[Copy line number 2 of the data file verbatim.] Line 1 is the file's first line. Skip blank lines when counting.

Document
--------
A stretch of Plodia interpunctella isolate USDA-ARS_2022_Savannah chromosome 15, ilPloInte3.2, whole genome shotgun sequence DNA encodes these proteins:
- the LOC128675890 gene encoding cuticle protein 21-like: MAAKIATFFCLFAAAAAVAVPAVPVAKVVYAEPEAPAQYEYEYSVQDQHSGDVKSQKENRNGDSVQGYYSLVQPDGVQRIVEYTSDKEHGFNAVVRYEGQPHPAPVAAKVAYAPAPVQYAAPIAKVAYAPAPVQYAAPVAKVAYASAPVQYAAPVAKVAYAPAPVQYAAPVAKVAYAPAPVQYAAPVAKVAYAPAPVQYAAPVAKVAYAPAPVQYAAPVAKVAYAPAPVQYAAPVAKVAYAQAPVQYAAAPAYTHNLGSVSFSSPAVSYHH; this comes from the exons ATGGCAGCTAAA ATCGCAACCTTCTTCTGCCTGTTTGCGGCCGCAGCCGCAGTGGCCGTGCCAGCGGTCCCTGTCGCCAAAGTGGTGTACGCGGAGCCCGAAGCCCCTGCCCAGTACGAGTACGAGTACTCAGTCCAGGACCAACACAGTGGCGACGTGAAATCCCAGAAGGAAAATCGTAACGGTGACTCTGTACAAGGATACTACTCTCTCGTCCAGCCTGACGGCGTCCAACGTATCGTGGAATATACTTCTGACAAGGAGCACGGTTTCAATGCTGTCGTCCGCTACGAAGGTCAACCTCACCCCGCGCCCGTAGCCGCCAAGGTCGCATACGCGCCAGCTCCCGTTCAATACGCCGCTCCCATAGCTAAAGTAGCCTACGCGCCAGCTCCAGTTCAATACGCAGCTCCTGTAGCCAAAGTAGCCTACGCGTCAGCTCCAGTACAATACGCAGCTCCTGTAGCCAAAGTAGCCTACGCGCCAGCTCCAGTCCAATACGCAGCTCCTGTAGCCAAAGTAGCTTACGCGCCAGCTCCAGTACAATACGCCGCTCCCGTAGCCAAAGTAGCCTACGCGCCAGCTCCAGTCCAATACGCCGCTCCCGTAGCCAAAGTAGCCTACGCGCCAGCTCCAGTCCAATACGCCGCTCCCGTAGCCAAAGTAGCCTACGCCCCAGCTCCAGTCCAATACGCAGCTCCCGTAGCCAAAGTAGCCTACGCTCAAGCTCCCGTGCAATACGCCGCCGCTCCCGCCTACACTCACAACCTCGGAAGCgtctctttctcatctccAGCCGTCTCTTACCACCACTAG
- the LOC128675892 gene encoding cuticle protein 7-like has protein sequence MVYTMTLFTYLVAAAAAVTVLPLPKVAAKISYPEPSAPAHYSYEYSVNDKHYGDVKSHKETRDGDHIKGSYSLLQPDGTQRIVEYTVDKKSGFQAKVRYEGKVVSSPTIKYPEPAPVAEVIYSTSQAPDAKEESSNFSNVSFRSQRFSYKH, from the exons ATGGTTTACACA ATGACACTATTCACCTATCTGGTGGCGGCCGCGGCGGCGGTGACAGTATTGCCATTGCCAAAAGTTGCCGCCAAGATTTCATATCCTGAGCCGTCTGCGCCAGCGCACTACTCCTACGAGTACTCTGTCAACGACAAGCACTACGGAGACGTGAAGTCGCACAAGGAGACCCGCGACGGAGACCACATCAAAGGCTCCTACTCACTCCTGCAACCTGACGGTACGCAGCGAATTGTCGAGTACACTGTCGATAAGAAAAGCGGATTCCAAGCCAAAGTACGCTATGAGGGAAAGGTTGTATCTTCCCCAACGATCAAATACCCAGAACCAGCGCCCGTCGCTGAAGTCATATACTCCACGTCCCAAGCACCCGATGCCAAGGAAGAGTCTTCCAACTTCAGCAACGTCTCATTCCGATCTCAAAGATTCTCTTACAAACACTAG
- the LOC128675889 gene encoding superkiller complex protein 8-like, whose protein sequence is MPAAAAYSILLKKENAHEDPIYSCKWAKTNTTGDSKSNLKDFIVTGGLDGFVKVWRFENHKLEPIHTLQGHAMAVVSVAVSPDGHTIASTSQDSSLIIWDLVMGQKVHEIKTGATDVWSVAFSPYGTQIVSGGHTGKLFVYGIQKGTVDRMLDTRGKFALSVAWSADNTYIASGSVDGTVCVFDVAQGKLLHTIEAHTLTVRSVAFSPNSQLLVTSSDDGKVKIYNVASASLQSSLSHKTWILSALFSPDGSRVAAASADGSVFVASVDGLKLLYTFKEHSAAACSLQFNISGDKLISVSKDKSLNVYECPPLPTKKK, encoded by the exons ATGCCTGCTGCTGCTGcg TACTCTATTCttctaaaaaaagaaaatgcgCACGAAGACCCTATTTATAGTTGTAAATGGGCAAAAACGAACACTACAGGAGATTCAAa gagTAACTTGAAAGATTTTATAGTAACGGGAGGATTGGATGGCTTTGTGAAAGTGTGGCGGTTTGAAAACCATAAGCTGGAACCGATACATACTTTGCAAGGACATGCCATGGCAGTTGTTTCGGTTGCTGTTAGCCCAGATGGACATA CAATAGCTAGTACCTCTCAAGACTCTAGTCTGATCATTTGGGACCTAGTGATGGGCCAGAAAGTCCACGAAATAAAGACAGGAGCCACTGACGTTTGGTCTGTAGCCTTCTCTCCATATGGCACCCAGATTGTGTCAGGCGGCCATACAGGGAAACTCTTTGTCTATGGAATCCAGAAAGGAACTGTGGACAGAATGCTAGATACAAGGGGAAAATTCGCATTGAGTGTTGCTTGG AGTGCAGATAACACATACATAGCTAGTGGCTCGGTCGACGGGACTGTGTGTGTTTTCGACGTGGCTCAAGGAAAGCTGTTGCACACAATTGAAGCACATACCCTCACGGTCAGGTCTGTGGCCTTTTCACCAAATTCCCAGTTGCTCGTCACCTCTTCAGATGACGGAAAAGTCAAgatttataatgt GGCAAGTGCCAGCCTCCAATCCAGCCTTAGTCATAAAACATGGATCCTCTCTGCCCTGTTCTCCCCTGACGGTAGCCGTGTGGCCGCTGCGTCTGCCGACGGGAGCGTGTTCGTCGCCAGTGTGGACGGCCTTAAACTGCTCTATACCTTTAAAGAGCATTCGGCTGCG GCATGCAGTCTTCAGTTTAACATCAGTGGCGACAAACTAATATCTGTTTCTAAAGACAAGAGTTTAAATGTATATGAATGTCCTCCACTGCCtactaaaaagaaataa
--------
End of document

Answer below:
- the LOC128675890 gene encoding cuticle protein 21-like: MAAKIATFFCLFAAAAAVAVPAVPVAKVVYAEPEAPAQYEYEYSVQDQHSGDVKSQKENRNGDSVQGYYSLVQPDGVQRIVEYTSDKEHGFNAVVRYEGQPHPAPVAAKVAYAPAPVQYAAPIAKVAYAPAPVQYAAPVAKVAYASAPVQYAAPVAKVAYAPAPVQYAAPVAKVAYAPAPVQYAAPVAKVAYAPAPVQYAAPVAKVAYAPAPVQYAAPVAKVAYAPAPVQYAAPVAKVAYAQAPVQYAAAPAYTHNLGSVSFSSPAVSYHH; this comes from the exons ATGGCAGCTAAA ATCGCAACCTTCTTCTGCCTGTTTGCGGCCGCAGCCGCAGTGGCCGTGCCAGCGGTCCCTGTCGCCAAAGTGGTGTACGCGGAGCCCGAAGCCCCTGCCCAGTACGAGTACGAGTACTCAGTCCAGGACCAACACAGTGGCGACGTGAAATCCCAGAAGGAAAATCGTAACGGTGACTCTGTACAAGGATACTACTCTCTCGTCCAGCCTGACGGCGTCCAACGTATCGTGGAATATACTTCTGACAAGGAGCACGGTTTCAATGCTGTCGTCCGCTACGAAGGTCAACCTCACCCCGCGCCCGTAGCCGCCAAGGTCGCATACGCGCCAGCTCCCGTTCAATACGCCGCTCCCATAGCTAAAGTAGCCTACGCGCCAGCTCCAGTTCAATACGCAGCTCCTGTAGCCAAAGTAGCCTACGCGTCAGCTCCAGTACAATACGCAGCTCCTGTAGCCAAAGTAGCCTACGCGCCAGCTCCAGTCCAATACGCAGCTCCTGTAGCCAAAGTAGCTTACGCGCCAGCTCCAGTACAATACGCCGCTCCCGTAGCCAAAGTAGCCTACGCGCCAGCTCCAGTCCAATACGCCGCTCCCGTAGCCAAAGTAGCCTACGCGCCAGCTCCAGTCCAATACGCCGCTCCCGTAGCCAAAGTAGCCTACGCCCCAGCTCCAGTCCAATACGCAGCTCCCGTAGCCAAAGTAGCCTACGCTCAAGCTCCCGTGCAATACGCCGCCGCTCCCGCCTACACTCACAACCTCGGAAGCgtctctttctcatctccAGCCGTCTCTTACCACCACTAG